Sonic Reducer: Shovels & Rope • Rare Monk • Cactus Tractor

Sonic Reducer: Shovels & Rope • Rare Monk • Cactus Tractor

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Shovels & Rope surprised us on Nov. 20 with a new album of collaborated cover songs called Busted Jukebox, Volume 1. The ‘Volume 1’ hopefully indicates that there’s more of this type coming, because—as with most things that Shovels & Rope have done—it’s quite good. With artists like Shakey Graves, The Milk Carton Kids, and JD McPherson, S&R have created a diverse record that is bursting with joy and the sheer excitement of playing favorite songs with musicians they really respect. The two stand-out tracks are the cover of “Strangers” with Inlaws, and “Perfect Day” with Preservation Hall Jazz Band. Ending with “Leaving Louisiana in the Broad Daylight,” the only track with just Cary Ann Hearst and Michael Trent, is a reminder that the two have amazing chemistry that shines bright in other groups as well as on their own. The person I want to be on their next collaboration album? Willie Nelson. (Robin Babb)

Rare Monk Rare Monk (EP) (B3SCI Records)

Rare Monk seem to have a thing for the apocalyptic. The Portland, Ore. band’s new self-titled 4-song EP contains two tales of national disaster. “California (Will Burn)” tells of the frightening aftermath of the inevitable total depletion of water in California. Similarly, on “The Only Reason to Tour the Midwest,” Dorian Aites sings “Orlando’s sinking underwater/San Francisco too/it’s time we turned to the Midwestern states again/cuz’ both the coasts are through.” Their creative and very story-driven songwriting is what makes Rare Monk’s songs really interesting. But the solid production from Tom McFall (Weezer, Bloc Party, R.E.M.) and the group’s dreamy instrumentals don’t hurt. It’s highly listenable, indie rock with more than a little literary flavor. They’ve yet to release a full-length album, but have said that they’re currently working on new music to be released early next year. (Robin Babb)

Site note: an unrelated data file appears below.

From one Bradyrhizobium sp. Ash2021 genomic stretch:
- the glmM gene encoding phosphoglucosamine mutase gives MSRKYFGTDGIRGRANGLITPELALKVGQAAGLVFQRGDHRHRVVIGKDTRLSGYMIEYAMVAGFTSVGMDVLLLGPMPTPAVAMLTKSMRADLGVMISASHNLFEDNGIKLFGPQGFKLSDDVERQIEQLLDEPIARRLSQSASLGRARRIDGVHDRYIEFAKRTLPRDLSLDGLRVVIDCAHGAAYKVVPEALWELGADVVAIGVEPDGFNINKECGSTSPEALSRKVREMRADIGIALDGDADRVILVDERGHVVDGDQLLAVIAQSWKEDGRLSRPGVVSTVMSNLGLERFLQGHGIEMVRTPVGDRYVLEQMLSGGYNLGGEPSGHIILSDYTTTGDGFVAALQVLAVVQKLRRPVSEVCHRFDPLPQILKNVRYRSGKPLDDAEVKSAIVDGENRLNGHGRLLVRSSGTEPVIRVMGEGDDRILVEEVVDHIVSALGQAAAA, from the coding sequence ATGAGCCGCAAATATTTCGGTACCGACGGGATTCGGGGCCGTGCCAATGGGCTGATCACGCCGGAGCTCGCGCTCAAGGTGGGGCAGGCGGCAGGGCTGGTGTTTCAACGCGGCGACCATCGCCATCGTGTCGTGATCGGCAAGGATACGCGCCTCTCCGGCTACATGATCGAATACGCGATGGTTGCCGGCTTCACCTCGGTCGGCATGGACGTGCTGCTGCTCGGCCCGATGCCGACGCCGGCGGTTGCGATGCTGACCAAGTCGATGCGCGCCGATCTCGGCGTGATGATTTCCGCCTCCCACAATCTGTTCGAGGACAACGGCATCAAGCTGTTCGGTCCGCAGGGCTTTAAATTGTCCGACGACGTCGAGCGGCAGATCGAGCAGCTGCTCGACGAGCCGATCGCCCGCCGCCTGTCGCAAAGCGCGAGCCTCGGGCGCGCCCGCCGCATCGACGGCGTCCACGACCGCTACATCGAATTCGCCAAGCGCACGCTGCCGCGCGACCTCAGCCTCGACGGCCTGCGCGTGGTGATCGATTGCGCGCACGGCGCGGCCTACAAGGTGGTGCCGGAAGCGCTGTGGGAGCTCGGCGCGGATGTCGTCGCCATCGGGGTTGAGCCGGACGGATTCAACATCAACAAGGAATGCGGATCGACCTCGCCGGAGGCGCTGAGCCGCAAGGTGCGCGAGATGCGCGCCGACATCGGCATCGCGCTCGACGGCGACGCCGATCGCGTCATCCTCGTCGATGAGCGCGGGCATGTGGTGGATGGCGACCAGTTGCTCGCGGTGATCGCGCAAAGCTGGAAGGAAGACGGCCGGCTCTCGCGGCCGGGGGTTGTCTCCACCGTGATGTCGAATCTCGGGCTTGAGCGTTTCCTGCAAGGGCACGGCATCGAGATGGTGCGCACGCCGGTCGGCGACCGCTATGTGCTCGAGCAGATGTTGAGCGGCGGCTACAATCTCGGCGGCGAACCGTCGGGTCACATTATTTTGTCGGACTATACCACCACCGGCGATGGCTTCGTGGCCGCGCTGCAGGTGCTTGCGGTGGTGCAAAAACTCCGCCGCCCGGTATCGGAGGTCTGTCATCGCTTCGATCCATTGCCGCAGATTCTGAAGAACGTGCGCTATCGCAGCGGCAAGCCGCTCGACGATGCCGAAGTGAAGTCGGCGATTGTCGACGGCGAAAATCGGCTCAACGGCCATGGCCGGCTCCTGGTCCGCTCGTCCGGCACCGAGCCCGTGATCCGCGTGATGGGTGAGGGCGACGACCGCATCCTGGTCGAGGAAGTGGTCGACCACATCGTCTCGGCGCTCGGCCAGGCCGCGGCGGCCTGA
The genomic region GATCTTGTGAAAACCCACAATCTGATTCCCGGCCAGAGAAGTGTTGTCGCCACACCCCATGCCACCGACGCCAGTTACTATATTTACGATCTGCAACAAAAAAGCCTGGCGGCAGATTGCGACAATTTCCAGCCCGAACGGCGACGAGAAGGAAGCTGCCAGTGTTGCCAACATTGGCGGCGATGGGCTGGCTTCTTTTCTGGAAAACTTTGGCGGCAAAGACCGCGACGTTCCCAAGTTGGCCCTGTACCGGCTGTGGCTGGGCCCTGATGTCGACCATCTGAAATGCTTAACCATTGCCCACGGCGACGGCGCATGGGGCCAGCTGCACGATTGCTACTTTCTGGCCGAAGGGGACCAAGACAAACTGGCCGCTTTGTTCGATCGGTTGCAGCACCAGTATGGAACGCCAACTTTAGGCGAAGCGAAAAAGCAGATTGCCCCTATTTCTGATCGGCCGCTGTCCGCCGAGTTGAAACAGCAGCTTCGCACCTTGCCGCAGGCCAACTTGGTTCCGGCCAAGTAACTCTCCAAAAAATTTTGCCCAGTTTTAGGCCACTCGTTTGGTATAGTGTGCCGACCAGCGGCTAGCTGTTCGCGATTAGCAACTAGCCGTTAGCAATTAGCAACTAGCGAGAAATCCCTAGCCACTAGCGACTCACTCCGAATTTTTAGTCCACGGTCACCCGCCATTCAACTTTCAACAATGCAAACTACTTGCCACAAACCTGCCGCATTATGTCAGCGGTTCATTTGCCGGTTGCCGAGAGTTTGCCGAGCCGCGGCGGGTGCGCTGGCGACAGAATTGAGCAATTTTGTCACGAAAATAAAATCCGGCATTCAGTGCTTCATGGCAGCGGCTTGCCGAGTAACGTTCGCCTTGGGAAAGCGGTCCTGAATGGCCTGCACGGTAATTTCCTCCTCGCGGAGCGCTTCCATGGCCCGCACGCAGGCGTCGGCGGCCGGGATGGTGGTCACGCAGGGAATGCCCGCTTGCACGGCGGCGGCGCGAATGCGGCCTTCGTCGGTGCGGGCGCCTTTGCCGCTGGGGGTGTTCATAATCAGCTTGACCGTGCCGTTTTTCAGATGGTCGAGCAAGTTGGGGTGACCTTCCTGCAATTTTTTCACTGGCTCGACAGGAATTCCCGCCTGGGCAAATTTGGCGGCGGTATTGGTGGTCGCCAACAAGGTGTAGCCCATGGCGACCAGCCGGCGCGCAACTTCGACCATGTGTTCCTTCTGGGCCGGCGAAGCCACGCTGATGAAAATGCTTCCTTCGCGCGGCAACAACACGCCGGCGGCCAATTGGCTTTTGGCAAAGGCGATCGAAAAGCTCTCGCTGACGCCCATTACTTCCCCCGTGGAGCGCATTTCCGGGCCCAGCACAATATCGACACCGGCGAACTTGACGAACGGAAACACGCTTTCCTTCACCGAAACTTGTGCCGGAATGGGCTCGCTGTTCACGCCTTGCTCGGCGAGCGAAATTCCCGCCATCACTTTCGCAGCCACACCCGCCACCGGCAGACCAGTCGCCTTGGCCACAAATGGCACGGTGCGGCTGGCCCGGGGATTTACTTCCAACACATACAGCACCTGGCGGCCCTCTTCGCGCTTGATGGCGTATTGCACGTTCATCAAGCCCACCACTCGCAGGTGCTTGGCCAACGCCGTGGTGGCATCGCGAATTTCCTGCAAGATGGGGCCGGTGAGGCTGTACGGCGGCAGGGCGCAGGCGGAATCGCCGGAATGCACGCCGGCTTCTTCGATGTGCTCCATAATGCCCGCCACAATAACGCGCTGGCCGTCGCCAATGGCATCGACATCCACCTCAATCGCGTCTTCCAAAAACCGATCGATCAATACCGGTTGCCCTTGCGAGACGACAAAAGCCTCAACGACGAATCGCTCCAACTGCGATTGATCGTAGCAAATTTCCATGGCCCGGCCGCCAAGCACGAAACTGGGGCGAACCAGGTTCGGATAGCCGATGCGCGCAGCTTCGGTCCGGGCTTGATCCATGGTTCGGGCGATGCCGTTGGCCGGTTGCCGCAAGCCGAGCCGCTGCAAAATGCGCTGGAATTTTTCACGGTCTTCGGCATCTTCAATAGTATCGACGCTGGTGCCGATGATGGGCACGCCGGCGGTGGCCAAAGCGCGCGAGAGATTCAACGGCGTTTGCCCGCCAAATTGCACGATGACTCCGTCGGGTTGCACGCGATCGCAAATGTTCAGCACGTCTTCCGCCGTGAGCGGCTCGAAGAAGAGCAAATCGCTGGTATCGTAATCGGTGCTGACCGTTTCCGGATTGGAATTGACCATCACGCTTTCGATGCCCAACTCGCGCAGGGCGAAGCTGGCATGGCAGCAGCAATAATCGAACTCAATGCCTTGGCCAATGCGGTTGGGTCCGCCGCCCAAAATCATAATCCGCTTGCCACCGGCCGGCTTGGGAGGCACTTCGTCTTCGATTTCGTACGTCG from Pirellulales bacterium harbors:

Cactus Tractor Lydian Water Songs (Humbird)

While examining the stylings of the new Kickstarter-funded Cactus Tractor album, this reviewer also perused the mighty blog of Cactus Tractor which confirmed the band to be both clever troubadours and confident naked apes, sans les “hangups” as a group-sex commando unit from a Harryhausen-era Hercules movie—this tidbit indicated by the ancient greek-costume clad Cactus Tractor pictorial in the companion booklet to Lydian Water Songs. In a moment of revelation related to said booklet, I recognized the violinist as almost certainly the same seen flying over her own handlebars after her violin case appeared to have violated her spokes in a not-as-funny-as-it-sounds single bicycle accident. “You show boat don’t tell.” So, yeah. Smart, funny, Americana-weird with horns and a variety of modes from silly to sentimental. Come for the precision, stay for the bacchanal. (Geoffrey Plant)

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